The results are presented under the four areas of self-esteem, levels of school attendance, levels of antisocial behaviour, and levels of cooperation and collaboration. A further area of inquiry related to participant satisfaction with the DRUMBEAT program.
The self-esteem scale responses were aggregated and averaged to provide a pre- and postprogram measure for intervention and control groups. Overall, the results indicated a mean increase of 16% in self-esteem across the three groups participating in the DRUMBEAT program, compared with a drop of 7% in the mean self-esteem score for the control groups (see Figure 3). DRUMBEAT students’ scores increased from the low range to average, while the control group remained within the boundary of average self-esteem. Teacher feedback indicated that 77% of DRUMBEAT participants had improved their feeling of self-worth while participant feedback also supported increased levels of confidence and recognition of achievement.
Levels of school attendance and absenteeism were also measured as group averages. For DRUMBEAT participants the average half-day absence rate dropped from 13 over the ten weeks prior to the program to 8 over the course of the intervention, while the control group remained steady at 6 (see Figure 4). At one school, this led to an increase in attendance of 80 half days for 10 high risk students over a period of ten weeks (four extra school days per child).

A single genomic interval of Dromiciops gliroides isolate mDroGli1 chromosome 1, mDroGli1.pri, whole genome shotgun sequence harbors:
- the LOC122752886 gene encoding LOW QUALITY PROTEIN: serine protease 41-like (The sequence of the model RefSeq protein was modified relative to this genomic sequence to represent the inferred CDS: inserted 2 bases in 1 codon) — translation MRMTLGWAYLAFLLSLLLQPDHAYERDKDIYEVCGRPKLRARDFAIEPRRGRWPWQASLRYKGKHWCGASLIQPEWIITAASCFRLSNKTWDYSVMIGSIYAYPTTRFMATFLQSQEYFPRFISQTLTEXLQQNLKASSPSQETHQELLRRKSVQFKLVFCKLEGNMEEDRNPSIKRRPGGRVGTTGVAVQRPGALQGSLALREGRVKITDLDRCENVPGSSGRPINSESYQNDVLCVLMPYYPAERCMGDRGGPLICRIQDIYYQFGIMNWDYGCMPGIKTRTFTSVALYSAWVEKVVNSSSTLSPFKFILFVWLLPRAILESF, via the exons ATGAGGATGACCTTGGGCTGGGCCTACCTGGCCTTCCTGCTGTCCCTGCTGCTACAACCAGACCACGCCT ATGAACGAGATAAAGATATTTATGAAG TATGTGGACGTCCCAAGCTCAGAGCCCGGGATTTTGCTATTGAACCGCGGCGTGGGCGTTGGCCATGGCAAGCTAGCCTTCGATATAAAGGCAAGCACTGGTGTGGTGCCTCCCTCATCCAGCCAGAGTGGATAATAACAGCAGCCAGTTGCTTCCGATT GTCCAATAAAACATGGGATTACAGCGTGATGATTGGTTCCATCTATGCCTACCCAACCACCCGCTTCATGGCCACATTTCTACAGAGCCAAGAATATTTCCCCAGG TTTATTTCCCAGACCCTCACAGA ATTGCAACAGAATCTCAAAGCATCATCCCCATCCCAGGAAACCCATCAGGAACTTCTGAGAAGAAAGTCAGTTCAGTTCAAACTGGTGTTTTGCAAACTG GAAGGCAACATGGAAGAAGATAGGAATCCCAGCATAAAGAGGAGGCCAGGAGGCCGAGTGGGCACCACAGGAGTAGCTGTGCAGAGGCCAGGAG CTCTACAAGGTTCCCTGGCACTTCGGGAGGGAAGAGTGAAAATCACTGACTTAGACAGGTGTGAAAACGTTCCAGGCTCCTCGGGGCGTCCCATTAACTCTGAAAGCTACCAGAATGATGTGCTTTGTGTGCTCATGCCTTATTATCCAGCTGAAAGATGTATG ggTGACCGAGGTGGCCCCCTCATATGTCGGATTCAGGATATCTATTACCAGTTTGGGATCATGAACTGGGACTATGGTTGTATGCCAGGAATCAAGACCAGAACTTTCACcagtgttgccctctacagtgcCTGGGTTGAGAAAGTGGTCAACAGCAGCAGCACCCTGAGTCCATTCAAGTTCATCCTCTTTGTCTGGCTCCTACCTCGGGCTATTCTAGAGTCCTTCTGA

Levels of antisocial behaviour were measured by consulting school behavioural incident records as well as teacher and facilitator feedback. Qualitative feedback obtained from interviews with teachers indicated that the number of classroom behavioural incidents warranting teacher intervention had fallen significantly, although certain individual students continued to exhibit strong defiance towards teacher authority, bullying and other aggressive behaviours. No significant difference was found in documented incidents of student suspension, but this seems attributable to the fact that there was a very low number of suspensions prior to, and during, the program period for both the control and intervention groups.
Increases in levels of cooperation were measured through the teacher behaviour scale and indicated that 16 of the 27 DRUMBEAT participants (60%) had increased their scores in this area compared to 11 of the 30 control group members (40%; see Figure 5). Participants themselves recorded a strong positive response to participation in the drumming group and feedback from teacher interviews pointed to marked improvements in individual students, particularly those who had previously been shy or withdrawn.